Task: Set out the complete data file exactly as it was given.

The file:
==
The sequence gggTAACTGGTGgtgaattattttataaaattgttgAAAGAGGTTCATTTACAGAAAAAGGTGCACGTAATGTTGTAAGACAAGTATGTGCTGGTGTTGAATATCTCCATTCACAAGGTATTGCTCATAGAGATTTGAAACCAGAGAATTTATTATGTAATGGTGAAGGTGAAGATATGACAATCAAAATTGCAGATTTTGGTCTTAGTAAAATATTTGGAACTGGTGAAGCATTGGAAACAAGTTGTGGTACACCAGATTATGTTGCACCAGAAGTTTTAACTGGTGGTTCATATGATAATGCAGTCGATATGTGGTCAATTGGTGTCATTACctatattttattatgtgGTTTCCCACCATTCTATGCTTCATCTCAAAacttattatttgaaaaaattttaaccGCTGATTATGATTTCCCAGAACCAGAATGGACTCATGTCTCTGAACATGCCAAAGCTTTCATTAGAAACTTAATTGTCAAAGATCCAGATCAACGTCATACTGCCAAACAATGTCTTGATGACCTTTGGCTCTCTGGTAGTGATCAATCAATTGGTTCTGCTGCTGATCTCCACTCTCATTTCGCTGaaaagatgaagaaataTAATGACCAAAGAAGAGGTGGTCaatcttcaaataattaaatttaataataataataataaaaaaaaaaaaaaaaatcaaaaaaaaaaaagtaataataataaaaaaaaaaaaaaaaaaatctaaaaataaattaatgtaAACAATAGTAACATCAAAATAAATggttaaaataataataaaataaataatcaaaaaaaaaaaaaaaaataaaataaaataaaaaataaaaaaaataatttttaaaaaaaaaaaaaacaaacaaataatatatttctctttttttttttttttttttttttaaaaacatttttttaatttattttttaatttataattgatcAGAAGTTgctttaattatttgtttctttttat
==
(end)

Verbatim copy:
The sequence gggTAACTGGTGgtgaattattttataaaattgttgAAAGAGGTTCATTTACAGAAAAAGGTGCACGTAATGTTGTAAGACAAGTATGTGCTGGTGTTGAATATCTCCATTCACAAGGTATTGCTCATAGAGATTTGAAACCAGAGAATTTATTATGTAATGGTGAAGGTGAAGATATGACAATCAAAATTGCAGATTTTGGTCTTAGTAAAATATTTGGAACTGGTGAAGCATTGGAAACAAGTTGTGGTACACCAGATTATGTTGCACCAGAAGTTTTAACTGGTGGTTCATATGATAATGCAGTCGATATGTGGTCAATTGGTGTCATTACctatattttattatgtgGTTTCCCACCATTCTATGCTTCATCTCAAAacttattatttgaaaaaattttaaccGCTGATTATGATTTCCCAGAACCAGAATGGACTCATGTCTCTGAACATGCCAAAGCTTTCATTAGAAACTTAATTGTCAAAGATCCAGATCAACGTCATACTGCCAAACAATGTCTTGATGACCTTTGGCTCTCTGGTAGTGATCAATCAATTGGTTCTGCTGCTGATCTCCACTCTCATTTCGCTGaaaagatgaagaaataTAATGACCAAAGAAGAGGTGGTCaatcttcaaataattaaatttaataataataataataaaaaaaaaaaaaaaaatcaaaaaaaaaaaagtaataataataaaaaaaaaaaaaaaaaaatctaaaaataaattaatgtaAACAATAGTAACATCAAAATAAATggttaaaataataataaaataaataatcaaaaaaaaaaaaaaaaataaaataaaataaaaaataaaaaaaataatttttaaaaaaaaaaaaaacaaacaaataatatatttctctttttttttttttttttttttttaaaaacatttttttaatttattttttaatttataattgatcAGAAGTTgctttaattatttgtttctttttat